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Wednesday, October 1, 2014 |  Madison, WI: 67.0° F  Mostly Cloudy
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Opera in the Park draws an appreciative crowd
Opera in the Park keeps the focus on the music.
Opera in the Park keeps the focus on the music.
Credit:Peter Patau

Madison Opera's seventh annual Opera in the Park was a lively show that reportedly drew over 13,000 people.

The generous, diverse program featured four singers, each with two or more solos. Their voices are attractive and strong, but strength was too often their primary aim.

Baritone Luis Ledesma hammed and bellowed through the "Largo al factotum" from Rossini's Barber of Seville, and blasted out the Mexican song "Granada." Tenor Bryan Hymel competed inelegantly for decibels in an aria from Gounod's Romeo and Juliet, assaulted the Viennese chestnut "Dein ist mein ganzes herz" (by Lehár), and bid to become the next Pavarotti with "Nessun dorma" from Puccini's Turandot - mercifully chaperoned by the retained choral part.

Of the ladies, soprano Melody Moore has a firm, rich voice, backed by fine technique and theatrical flair, but showing weak diction in the three languages she allegedly sang. Her solos were "Un bel di vedremo" from Madama Butterfly, the Czardas (in English!) from Richard Strauss' Die Fledermaus, and "O mio babbino caro" from Puccini's Gianni Schicchi. Even with only two solos, mezzo-soprano Kendall Gladen showed both enterprise and artistry in the Composer's aria from Strauss' Ariadne auf Naxos; her second number was, disappointingly, a torch song from Showboat, but she made that sound like music. I'd like to hear more of her.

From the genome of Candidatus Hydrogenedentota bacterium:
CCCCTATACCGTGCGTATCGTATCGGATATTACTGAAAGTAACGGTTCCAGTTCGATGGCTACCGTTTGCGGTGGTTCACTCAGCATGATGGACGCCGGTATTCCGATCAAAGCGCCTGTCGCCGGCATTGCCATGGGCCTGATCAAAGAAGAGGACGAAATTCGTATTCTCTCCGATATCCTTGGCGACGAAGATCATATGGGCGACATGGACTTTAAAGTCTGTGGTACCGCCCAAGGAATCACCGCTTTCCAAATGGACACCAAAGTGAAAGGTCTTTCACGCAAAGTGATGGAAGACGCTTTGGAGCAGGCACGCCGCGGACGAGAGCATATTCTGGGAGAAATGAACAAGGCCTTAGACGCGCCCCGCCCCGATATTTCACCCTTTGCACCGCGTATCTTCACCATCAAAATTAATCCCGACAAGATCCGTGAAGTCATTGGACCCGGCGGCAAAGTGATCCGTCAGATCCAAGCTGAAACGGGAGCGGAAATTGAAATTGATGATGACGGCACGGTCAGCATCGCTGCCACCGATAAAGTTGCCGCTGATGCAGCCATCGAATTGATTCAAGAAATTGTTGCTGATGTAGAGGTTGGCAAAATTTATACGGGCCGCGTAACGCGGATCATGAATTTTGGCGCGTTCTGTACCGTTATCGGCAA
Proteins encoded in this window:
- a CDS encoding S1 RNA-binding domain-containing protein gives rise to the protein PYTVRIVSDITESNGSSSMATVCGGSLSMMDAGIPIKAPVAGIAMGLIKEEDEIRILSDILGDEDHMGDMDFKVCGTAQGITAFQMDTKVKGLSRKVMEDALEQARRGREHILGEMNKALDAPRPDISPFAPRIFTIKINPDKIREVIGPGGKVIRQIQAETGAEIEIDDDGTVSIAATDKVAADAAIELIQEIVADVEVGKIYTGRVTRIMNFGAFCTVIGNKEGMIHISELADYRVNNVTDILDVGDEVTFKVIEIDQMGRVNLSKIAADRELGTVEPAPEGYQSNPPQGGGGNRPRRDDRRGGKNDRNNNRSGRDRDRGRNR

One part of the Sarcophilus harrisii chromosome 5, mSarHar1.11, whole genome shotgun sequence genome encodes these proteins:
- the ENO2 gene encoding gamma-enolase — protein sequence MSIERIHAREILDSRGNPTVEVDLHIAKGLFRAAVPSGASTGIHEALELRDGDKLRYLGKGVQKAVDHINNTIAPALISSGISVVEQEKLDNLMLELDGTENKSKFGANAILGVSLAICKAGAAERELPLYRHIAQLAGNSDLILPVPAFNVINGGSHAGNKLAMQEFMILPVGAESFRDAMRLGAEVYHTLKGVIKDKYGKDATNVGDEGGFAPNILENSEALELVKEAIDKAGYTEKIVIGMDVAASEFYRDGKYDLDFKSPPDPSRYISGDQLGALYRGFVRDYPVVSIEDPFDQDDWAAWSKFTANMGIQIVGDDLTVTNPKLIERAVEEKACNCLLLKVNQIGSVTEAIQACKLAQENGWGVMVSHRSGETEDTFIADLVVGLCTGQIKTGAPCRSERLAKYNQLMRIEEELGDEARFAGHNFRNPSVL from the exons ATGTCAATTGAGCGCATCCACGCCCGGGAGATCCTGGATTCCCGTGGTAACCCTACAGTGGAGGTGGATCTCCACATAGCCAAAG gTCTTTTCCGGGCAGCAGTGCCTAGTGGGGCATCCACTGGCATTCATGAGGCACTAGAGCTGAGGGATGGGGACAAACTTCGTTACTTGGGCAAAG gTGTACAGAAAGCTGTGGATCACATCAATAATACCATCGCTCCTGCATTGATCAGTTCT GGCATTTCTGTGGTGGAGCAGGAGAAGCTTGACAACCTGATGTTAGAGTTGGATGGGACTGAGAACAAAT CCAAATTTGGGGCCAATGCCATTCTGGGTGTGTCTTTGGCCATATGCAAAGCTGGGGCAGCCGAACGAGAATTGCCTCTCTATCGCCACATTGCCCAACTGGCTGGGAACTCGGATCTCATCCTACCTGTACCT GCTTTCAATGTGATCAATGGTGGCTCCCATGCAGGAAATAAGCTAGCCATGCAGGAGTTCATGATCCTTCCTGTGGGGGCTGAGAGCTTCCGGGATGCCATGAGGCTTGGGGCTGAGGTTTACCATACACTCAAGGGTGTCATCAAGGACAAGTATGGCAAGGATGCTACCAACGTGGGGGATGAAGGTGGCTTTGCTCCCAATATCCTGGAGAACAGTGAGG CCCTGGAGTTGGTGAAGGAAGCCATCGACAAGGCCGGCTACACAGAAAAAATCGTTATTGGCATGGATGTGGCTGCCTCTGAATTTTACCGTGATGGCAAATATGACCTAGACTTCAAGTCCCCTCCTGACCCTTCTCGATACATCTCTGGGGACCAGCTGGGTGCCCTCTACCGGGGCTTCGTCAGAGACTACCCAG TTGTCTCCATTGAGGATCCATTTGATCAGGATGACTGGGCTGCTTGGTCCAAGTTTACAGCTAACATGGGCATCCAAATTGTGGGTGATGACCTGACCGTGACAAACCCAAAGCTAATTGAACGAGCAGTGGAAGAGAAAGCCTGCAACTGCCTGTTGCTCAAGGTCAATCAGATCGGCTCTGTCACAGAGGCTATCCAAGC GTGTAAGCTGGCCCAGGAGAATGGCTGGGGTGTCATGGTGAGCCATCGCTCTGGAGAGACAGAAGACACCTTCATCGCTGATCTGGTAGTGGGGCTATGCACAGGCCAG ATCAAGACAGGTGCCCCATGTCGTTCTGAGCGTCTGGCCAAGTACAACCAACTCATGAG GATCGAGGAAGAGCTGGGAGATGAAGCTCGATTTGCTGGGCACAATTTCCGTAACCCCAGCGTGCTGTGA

To promote Madison Opera's upcoming productions, the soloists paired variously in duets from Madama Butterfly, Faust and Così Fan Tutte - that of the two sisters from the last opera done with particular charm by Moore and Gladen.

The chorus rightly had its own slots, with the "Anvil Chorus" from Il Trovatore, the waltz-song from Faust and an adaptation of a chorus from Gershwin's politically satiric musical Let 'Em Eat Cake - appropriate to an election year, but with substitute words that were mostly unintelligible, plus lots of silly miming downstage.

The orchestra played with typical polish and power under John DeMain's knowing leadership, opening with the overture to Verdi's Nabucco and later giving as a bouncy novelty the overture to a Spanish operetta (by Gimenez). But the chance for a truly grand finale, with all hands on deck, was wasted on a vacuous ensemble from the musical Ragtime.

Whether or not more converts were made to opera is unclear, but the crowds enjoyed the proceedings, and Madison Opera again showed that, among our summer outdoor events, and unlike Concerts on the Square, Opera in the Park really is essentially about music.

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